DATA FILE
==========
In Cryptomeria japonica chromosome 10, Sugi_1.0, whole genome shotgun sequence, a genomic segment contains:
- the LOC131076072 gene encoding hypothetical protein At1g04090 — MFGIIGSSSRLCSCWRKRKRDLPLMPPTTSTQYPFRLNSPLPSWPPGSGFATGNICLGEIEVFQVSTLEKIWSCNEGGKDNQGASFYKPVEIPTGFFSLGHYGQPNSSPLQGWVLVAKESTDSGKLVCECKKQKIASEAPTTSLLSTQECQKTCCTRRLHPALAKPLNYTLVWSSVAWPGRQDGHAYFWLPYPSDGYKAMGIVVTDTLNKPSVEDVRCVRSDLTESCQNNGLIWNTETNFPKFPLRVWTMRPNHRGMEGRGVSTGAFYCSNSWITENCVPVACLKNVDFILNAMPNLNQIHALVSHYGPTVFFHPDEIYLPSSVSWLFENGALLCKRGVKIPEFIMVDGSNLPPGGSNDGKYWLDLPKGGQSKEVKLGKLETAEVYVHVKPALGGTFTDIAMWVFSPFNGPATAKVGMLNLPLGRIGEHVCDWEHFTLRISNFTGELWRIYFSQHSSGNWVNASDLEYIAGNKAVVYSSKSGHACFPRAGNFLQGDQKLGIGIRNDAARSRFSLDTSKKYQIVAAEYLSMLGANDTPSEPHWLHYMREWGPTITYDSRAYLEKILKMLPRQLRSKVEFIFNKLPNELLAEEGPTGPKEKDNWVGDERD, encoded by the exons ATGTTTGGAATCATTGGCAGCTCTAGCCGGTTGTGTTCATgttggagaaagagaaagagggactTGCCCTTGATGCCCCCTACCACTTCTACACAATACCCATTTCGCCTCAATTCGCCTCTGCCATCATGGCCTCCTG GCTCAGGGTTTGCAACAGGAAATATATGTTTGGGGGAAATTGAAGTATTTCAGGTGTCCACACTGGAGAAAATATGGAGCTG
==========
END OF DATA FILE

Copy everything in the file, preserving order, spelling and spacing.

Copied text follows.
In Cryptomeria japonica chromosome 10, Sugi_1.0, whole genome shotgun sequence, a genomic segment contains:
- the LOC131076072 gene encoding hypothetical protein At1g04090 — MFGIIGSSSRLCSCWRKRKRDLPLMPPTTSTQYPFRLNSPLPSWPPGSGFATGNICLGEIEVFQVSTLEKIWSCNEGGKDNQGASFYKPVEIPTGFFSLGHYGQPNSSPLQGWVLVAKESTDSGKLVCECKKQKIASEAPTTSLLSTQECQKTCCTRRLHPALAKPLNYTLVWSSVAWPGRQDGHAYFWLPYPSDGYKAMGIVVTDTLNKPSVEDVRCVRSDLTESCQNNGLIWNTETNFPKFPLRVWTMRPNHRGMEGRGVSTGAFYCSNSWITENCVPVACLKNVDFILNAMPNLNQIHALVSHYGPTVFFHPDEIYLPSSVSWLFENGALLCKRGVKIPEFIMVDGSNLPPGGSNDGKYWLDLPKGGQSKEVKLGKLETAEVYVHVKPALGGTFTDIAMWVFSPFNGPATAKVGMLNLPLGRIGEHVCDWEHFTLRISNFTGELWRIYFSQHSSGNWVNASDLEYIAGNKAVVYSSKSGHACFPRAGNFLQGDQKLGIGIRNDAARSRFSLDTSKKYQIVAAEYLSMLGANDTPSEPHWLHYMREWGPTITYDSRAYLEKILKMLPRQLRSKVEFIFNKLPNELLAEEGPTGPKEKDNWVGDERD, encoded by the exons ATGTTTGGAATCATTGGCAGCTCTAGCCGGTTGTGTTCATgttggagaaagagaaagagggactTGCCCTTGATGCCCCCTACCACTTCTACACAATACCCATTTCGCCTCAATTCGCCTCTGCCATCATGGCCTCCTG GCTCAGGGTTTGCAACAGGAAATATATGTTTGGGGGAAATTGAAGTATTTCAGGTGTCCACACTGGAGAAAATATGGAGCTG